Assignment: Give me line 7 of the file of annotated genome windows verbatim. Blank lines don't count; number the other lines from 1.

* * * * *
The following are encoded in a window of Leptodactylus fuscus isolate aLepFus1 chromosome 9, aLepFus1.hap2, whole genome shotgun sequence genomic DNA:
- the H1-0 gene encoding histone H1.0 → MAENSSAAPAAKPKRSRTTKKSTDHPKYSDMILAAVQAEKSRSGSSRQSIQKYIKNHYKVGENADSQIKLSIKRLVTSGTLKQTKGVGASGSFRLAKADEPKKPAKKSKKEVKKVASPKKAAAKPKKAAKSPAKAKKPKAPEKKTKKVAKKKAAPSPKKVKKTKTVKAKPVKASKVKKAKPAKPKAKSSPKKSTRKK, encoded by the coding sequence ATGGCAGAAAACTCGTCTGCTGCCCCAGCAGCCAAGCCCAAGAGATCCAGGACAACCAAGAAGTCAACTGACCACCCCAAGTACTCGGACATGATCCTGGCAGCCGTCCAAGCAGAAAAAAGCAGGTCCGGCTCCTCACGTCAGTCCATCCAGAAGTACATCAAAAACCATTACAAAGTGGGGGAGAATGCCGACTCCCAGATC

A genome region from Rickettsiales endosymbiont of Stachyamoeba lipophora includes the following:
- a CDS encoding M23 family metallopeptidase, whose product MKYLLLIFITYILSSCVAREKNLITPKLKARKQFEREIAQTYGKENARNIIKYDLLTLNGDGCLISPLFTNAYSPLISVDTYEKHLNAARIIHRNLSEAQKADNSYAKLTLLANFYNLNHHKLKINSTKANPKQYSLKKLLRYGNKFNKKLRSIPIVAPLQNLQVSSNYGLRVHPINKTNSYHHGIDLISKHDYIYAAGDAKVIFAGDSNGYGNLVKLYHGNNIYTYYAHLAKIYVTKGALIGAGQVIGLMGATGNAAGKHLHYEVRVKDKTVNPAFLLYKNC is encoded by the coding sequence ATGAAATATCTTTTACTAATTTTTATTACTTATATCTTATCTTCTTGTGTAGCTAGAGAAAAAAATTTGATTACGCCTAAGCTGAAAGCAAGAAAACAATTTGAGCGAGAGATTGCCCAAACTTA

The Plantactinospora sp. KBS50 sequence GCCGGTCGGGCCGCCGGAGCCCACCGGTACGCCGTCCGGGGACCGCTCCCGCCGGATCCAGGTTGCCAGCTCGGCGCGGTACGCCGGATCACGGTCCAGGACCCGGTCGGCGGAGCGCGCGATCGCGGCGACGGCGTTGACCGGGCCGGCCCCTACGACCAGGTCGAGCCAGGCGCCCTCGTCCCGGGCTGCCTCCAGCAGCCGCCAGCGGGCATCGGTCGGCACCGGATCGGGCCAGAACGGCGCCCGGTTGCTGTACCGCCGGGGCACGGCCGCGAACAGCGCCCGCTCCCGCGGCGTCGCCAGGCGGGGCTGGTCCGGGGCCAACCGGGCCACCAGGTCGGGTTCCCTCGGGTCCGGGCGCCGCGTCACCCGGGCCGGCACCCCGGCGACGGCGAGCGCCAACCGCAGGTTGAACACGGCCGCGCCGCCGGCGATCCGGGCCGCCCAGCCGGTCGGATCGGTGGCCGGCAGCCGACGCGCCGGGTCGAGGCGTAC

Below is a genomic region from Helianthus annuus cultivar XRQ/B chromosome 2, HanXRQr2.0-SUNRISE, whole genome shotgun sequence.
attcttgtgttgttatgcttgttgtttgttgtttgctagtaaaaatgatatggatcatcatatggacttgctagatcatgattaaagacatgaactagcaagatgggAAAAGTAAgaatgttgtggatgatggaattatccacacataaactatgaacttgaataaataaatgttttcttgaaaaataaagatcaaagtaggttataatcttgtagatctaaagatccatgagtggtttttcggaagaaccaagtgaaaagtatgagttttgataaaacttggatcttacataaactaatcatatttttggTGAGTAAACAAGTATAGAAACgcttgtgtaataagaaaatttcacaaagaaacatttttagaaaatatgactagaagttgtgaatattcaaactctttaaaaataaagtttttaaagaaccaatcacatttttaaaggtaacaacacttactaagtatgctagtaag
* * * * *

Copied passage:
attcttgtgttgttatgcttgttgtttgttgtttgctagtaaaaatgatatggatcatcatatggacttgctagatcatgattaaagacatgaactagcaagatgggAAAAGTAAgaatgttgtggatgatggaattatccacacataaactatgaacttgaataaataaatgttttcttgaaaaataaagatcaaagtaggttataatcttgtagatctaaagatccatgagtggtttttcggaagaaccaagtgaaaagtatgagttttgataaaacttggatcttacataaactaatcatatttttggTGAGTAAACAAGTATAGAAACgcttgtgtaataagaaaatttcacaaagaaacatttttagaaaatatgactagaagttgtgaatattcaaactctttaaaaataaagtttttaaagaaccaatcacatttttaaaggtaacaacacttactaagtatgctagtaag